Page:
Vendela Vida is the founding coeditor of The Believer magazine and the author of the acclaimed And Now You Can Go (2003) and Let the Northern Lights Erase Your Name ( Mar/Apr 2007). The Lovers is the third novel in what Vida describes as a trilogy about rage and violence.
The Story: Years ago, Yvonne and Paul honeymooned in DatÇa, Turkey. Now, almost three decades later, Paul has died, and their twin children have grown up. Filled with nostalgia and yearning, Yvonne returns to DatÇa for what she hopes will be a relaxing week. Yet instead of a beautiful seaside village, she finds a garbage-strewn, pillaged town. And instead of tranquility, she becomes haunted by memories of her struggles with her marriage and children. Then she meets a local boy, Ahmet, who eases her loneliness. But just as she starts to come to grips with her past life, it again threatens to unravel.
Ecco. 240 pages. $23.99. ISBN: 9780060828394
"Yvonne, both dignified and terrifically vulnerable, makes for a moving companion throughout this dreamy story of reawakening. ... It’s a novel that demands a movie version starring Meryl Streep." Karen Valby
NY Times Book Review
"Yvonne’s story can be seen from the start as an unusual and engrossing exploration of marriage, parenthood and the accidents that can end and reconfigure lives. ... Although its ending is a little rushed (some situations feel arbitrarily abandoned), the book is a satisfying, often brilliant portrait of a woman searching for relief from things that will not, she discovers at last with something like acceptance, go away." Josh Emmons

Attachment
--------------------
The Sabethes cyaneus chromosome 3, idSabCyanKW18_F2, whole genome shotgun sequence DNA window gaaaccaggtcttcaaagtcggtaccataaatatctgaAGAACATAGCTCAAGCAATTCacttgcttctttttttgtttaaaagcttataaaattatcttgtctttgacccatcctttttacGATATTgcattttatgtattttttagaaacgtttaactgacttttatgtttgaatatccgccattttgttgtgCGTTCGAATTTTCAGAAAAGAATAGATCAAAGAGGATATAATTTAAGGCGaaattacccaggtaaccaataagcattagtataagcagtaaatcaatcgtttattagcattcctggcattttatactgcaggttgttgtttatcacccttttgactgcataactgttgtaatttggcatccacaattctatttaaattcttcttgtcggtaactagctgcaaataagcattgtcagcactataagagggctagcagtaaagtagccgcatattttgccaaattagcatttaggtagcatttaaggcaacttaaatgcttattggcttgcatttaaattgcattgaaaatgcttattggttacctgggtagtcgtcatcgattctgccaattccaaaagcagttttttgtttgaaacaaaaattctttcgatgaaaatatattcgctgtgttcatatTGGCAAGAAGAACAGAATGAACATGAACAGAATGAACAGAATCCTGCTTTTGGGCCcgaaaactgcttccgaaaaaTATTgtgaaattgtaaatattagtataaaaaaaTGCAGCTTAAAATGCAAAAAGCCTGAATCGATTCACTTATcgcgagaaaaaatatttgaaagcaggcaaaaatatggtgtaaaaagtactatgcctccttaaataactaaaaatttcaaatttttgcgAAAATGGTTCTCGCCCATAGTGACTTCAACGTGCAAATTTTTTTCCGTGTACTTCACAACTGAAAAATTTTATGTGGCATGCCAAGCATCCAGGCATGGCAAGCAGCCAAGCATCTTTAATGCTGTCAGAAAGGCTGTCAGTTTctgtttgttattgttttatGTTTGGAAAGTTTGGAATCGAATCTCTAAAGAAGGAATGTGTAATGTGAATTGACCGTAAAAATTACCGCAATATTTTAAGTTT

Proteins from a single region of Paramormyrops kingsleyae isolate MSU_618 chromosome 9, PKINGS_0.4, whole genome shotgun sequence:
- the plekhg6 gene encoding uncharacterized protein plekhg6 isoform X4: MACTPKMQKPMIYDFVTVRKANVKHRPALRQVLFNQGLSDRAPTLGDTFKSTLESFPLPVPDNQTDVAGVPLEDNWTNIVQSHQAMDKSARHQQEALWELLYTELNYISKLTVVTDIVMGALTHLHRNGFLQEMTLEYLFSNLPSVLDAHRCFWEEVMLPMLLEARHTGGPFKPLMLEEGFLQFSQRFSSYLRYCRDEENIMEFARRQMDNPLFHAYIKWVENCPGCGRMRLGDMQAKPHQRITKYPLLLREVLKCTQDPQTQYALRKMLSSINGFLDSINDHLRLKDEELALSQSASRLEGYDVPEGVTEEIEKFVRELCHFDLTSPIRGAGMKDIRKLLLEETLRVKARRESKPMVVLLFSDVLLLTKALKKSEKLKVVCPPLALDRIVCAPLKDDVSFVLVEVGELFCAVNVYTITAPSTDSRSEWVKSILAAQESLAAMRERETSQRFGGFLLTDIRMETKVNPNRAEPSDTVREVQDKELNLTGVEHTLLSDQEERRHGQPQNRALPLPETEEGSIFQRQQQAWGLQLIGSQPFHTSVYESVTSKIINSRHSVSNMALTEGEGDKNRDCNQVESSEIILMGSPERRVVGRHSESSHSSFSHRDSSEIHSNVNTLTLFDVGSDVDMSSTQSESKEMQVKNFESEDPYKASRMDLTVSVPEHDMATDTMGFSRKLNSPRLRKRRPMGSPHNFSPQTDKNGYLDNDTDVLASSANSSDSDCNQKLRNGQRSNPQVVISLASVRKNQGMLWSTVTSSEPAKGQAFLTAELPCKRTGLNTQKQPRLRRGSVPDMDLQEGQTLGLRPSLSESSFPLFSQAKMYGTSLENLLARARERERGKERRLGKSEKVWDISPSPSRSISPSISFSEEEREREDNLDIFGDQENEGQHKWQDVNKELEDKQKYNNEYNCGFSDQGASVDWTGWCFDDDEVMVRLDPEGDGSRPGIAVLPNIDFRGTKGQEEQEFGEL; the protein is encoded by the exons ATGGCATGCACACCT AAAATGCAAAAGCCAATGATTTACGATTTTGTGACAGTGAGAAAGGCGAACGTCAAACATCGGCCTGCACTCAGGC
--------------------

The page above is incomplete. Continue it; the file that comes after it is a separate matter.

"The ‘widow putting her life back together’ has become a staple of women’s fiction, but it would be a mistake to think Vendela Vida’s new novel The Lovers is another ho-hum example. The plot here is almost the reverse, with Yvonne’s process closer to disintegration. ... This slim volume is remarkable for how much story it packs, testifying to the economy and skill of the writing." Maya Muir
San Francisco Chronicle
"In what becomes the most significant thread of the book, Yvonne befriends a lonely boy named Ahmet, paying him to gather shells for her, and their friendship raises the suspicions of some of the locals. ... Vida’s work becomes clearer and more sophisticated with every book she writes; and The Lovers is her best and most disturbing novel yet." Lauren Groff
Onion AV Club
"It yearns to say something new about death (and loss and travel and motherhood), but heaps on so many awkward metaphors, it becomes difficult to distinguish between what’s meant to be meaningful and what’s mere window-dressing. But like her protagonist, when something concrete threatens to appear (as when Yvonne ponders the notion of remarriage) Vida ends up ‘extinguishing the thought as she would a candle.’" Gregg LaGambina
Vida’s loosely arranged trilogy on "women in crisis" ends, perhaps aptly, with The Lovers, about an older, vulnerable woman coming to grips with her husband’s death and her strained relationship with her children. Most reviewers cited Yvonne as a compelling, moving protagonist dealing with grief, betrayal, and life’s ups and downs and praised Vida’s spare, cinematic storytelling. The Onion AV Club provided the only major dissent, claiming that in its attempt at profundity, the novel instead delves into ambiguity and aimlessness. Most readers, however, will find much to enjoy in this subtle and haunting work.